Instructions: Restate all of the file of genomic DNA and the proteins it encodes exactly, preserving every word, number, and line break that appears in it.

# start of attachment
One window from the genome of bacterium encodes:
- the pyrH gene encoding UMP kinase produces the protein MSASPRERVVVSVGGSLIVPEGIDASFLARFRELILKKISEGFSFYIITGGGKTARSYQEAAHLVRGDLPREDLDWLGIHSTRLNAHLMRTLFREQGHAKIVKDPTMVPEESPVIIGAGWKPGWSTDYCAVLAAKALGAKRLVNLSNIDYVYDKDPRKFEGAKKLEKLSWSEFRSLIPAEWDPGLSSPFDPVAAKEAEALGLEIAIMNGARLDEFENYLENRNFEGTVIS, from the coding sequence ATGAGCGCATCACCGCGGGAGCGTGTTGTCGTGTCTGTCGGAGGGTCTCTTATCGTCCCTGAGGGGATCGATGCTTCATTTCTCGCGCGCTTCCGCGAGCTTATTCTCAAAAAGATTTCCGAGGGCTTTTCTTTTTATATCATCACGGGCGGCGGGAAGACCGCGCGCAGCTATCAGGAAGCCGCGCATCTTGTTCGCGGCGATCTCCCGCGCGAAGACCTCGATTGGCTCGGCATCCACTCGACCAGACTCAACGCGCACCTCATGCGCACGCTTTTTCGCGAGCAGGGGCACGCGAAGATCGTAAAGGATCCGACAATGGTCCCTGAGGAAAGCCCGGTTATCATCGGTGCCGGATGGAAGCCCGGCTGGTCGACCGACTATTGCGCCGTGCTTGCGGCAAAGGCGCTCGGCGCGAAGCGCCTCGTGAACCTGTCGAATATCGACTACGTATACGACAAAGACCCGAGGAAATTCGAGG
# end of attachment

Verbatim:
One window from the genome of bacterium encodes:
- the pyrH gene encoding UMP kinase produces the protein MSASPRERVVVSVGGSLIVPEGIDASFLARFRELILKKISEGFSFYIITGGGKTARSYQEAAHLVRGDLPREDLDWLGIHSTRLNAHLMRTLFREQGHAKIVKDPTMVPEESPVIIGAGWKPGWSTDYCAVLAAKALGAKRLVNLSNIDYVYDKDPRKFEGAKKLEKLSWSEFRSLIPAEWDPGLSSPFDPVAAKEAEALGLEIAIMNGARLDEFENYLENRNFEGTVIS, from the coding sequence ATGAGCGCATCACCGCGGGAGCGTGTTGTCGTGTCTGTCGGAGGGTCTCTTATCGTCCCTGAGGGGATCGATGCTTCATTTCTCGCGCGCTTCCGCGAGCTTATTCTCAAAAAGATTTCCGAGGGCTTTTCTTTTTATATCATCACGGGCGGCGGGAAGACCGCGCGCAGCTATCAGGAAGCCGCGCATCTTGTTCGCGGCGATCTCCCGCGCGAAGACCTCGATTGGCTCGGCATCCACTCGACCAGACTCAACGCGCACCTCATGCGCACGCTTTTTCGCGAGCAGGGGCACGCGAAGATCGTAAAGGATCCGACAATGGTCCCTGAGGAAAGCCCGGTTATCATCGGTGCCGGATGGAAGCCCGGCTGGTCGACCGACTATTGCGCCGTGCTTGCGGCAAAGGCGCTCGGCGCGAAGCGCCTCGTGAACCTGTCGAATATCGACTACGTATACGACAAAGACCCGAGGAAATTCGAGG